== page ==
The Adventures of Tom Sawyer
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The Adventures of Tom Sawyer by Mark Twain is an 1876 novel about a young boy growing up along the Mississippi River. The story is set in the fictional town of St. Petersburg, inspired by Hannibal, Missouri, where Twain lived. Tom Sawyer lives with his Aunt Polly and his half-brother Sid. Tom dirties his clothes in a fight and is made to whitewash the fence the next day as punishment. He cleverly persuades his friends to trade him small treasures for the privilege of doing his work. He then trades the treasures for Sunday School tickets which one normally receives for memorizing verses, redeeming them for a Bible, much to the surprise and bewilderment of the superintendent who thought "it was simply preposterous that this boy had warehoused two thousand sheaves of Scriptural wisdom on his premises—a dozen would strain his capacity, without a doubt." Tom falls in love with Becky Thatcher, a new girl in town, and persuades her to get "engaged" by kissing him. But their romance collapses when she learns Tom has been "engaged" previously to Amy Lawrence. Shortly after Becky shuns him, he accompanies Huckleberry Finn to the graveyard at night, where they witness the murder of Dr. Robinson.
President; for the officers of the Government; for poor sailors, tossed by stormy seas; for the oppressed millions groaning under the heel of European monarchies and Oriental despotisms; for such as have the light and the good tidings, and yet have not eyes to see nor ears to hear withal; for the heathen in the far islands of the sea; and closed with a supplication that the words he was about to speak might find grace and favor, and be as seed sown in fertile ground, yielding in time a grateful
me and says ‘Dern that cat!’ and so I hove a brick through his window—but don’t you tell.” “I won’t. I couldn’t meow that night, becuz auntie was watching me, but I’ll meow this time. Say—what’s that?” “Nothing but a tick.” “Where’d you get him?” “Out in the woods.” “What’ll you take for him?” “I don’t know. I don’t want to sell him.” “All right. It’s a mighty small tick, anyway.” “Oh, anybody can run a tick down that don’t belong to them. I’m satisfied with it. It’s a good enough tick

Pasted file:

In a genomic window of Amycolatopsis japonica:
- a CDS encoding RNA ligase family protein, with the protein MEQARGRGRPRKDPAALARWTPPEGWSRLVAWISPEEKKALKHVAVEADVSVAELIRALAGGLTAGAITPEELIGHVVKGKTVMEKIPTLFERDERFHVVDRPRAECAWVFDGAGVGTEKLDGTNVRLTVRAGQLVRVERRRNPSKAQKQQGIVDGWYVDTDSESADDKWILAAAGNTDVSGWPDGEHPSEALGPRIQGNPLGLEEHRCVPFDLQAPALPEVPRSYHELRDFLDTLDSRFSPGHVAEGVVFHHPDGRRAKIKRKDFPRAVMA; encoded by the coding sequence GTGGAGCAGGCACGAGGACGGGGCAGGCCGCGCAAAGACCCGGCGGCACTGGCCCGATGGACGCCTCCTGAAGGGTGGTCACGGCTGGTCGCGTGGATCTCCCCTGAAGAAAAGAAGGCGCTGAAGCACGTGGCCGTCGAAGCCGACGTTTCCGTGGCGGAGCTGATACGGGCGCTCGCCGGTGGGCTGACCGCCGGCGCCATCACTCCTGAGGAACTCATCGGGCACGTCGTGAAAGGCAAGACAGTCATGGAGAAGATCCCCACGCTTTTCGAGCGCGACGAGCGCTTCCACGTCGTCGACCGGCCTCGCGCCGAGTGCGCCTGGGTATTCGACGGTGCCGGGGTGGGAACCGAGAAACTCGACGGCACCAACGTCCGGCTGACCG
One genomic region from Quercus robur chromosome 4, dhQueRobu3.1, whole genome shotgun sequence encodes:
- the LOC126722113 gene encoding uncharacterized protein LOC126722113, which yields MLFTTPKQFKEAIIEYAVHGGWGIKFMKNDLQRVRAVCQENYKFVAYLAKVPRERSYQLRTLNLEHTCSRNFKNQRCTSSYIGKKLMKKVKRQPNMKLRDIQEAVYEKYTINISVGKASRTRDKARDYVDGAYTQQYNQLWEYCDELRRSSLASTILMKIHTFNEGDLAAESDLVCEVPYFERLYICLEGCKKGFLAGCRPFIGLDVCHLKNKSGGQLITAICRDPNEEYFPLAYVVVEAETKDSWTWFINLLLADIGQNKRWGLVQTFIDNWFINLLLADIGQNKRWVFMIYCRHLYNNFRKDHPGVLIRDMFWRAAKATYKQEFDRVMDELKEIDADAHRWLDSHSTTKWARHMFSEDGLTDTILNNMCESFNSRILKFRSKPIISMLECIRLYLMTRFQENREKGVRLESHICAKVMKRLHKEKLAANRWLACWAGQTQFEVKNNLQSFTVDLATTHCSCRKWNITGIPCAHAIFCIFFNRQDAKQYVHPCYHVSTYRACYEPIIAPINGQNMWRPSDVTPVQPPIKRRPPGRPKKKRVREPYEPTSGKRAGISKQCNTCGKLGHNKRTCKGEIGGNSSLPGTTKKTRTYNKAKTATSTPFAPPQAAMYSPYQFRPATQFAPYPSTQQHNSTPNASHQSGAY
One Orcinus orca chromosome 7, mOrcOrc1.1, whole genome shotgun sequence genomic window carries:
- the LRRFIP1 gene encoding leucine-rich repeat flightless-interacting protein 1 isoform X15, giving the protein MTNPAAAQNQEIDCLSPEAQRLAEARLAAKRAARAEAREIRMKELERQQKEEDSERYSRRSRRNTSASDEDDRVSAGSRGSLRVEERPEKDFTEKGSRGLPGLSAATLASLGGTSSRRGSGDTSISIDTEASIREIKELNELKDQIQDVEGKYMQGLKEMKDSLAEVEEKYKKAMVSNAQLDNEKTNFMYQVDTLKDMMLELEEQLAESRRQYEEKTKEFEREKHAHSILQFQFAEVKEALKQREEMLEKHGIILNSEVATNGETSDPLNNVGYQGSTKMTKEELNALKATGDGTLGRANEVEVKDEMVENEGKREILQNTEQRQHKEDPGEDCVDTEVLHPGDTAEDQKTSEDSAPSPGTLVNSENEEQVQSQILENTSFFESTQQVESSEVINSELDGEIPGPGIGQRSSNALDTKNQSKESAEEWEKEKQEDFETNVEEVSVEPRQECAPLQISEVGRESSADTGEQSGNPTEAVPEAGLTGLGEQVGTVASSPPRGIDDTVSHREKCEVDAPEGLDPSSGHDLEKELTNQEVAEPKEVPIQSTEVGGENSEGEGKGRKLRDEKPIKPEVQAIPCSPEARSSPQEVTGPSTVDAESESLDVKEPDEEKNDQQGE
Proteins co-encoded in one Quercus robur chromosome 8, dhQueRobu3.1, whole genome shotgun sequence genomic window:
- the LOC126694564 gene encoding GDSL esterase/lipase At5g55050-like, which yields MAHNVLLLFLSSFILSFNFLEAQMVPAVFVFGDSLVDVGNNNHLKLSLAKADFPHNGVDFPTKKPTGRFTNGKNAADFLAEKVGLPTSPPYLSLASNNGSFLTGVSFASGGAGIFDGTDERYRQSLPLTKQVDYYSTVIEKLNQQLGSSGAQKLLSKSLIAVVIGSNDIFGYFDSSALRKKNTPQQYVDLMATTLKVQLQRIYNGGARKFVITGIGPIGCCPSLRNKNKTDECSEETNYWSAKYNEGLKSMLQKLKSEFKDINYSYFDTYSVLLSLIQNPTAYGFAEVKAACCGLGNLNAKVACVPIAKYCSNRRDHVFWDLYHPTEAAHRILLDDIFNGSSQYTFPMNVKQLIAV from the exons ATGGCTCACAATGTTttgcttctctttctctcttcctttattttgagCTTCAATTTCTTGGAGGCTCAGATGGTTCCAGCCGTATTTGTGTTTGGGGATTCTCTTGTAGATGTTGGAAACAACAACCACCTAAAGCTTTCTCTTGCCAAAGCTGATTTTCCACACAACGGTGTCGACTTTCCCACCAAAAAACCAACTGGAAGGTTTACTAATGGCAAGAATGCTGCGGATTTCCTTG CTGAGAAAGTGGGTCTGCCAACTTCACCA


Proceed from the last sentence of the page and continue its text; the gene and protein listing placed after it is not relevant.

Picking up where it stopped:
ground, struck a fencing attitude, foot to foot, and began a grave, careful combat, “two up and two down.” Presently Tom said: “Now, if you’ve got the hang, go it lively!” So they “went it lively,” panting and perspiring with the work. By and by Tom shouted: “Fall! fall! Why don’t you fall?” “I shan‘t! Why don’t you fall yourself? You’re getting the worst of it.” “Why, that ain’t anything. I can’t fall; that ain’t the way it is in the book. The book says, ‘Then with one backhanded stroke he
that jugged me for a vagrant. And that ain’t all. It ain’t a millionth part of it! He had me horsewhipped!—horsewhipped in front of the jail, like a nigger!—with all the town looking on! HORSE-WHIPPED! —do you understand? He took advantage of me and died. But I’ll take it out on her.“ “Oh, don’t kill her. Don’t do that!” “Kill? Who said anything about killing? I would kill him if he was here; but not her. When you want to get revenge on a woman you don’t kill her—bosh! you go for her looks. You
small sacks into it, threw some old rags on top of them, and started off, dragging his cargo behind him. When the boys reached the Welshman’s house, they stopped to rest. Just as they were about to move on, the Welshman stepped out and said: “Hello, who’s that?” “Huck and Tom Sawyer.” “Good! Come along with me, boys, you are keeping everybody waiting. Here—hurry up, trot ahead—I’ll haul the wagon for you. Why, it’s not as light as it might be. Got bricks in it?—or old metal?” “Old metal,”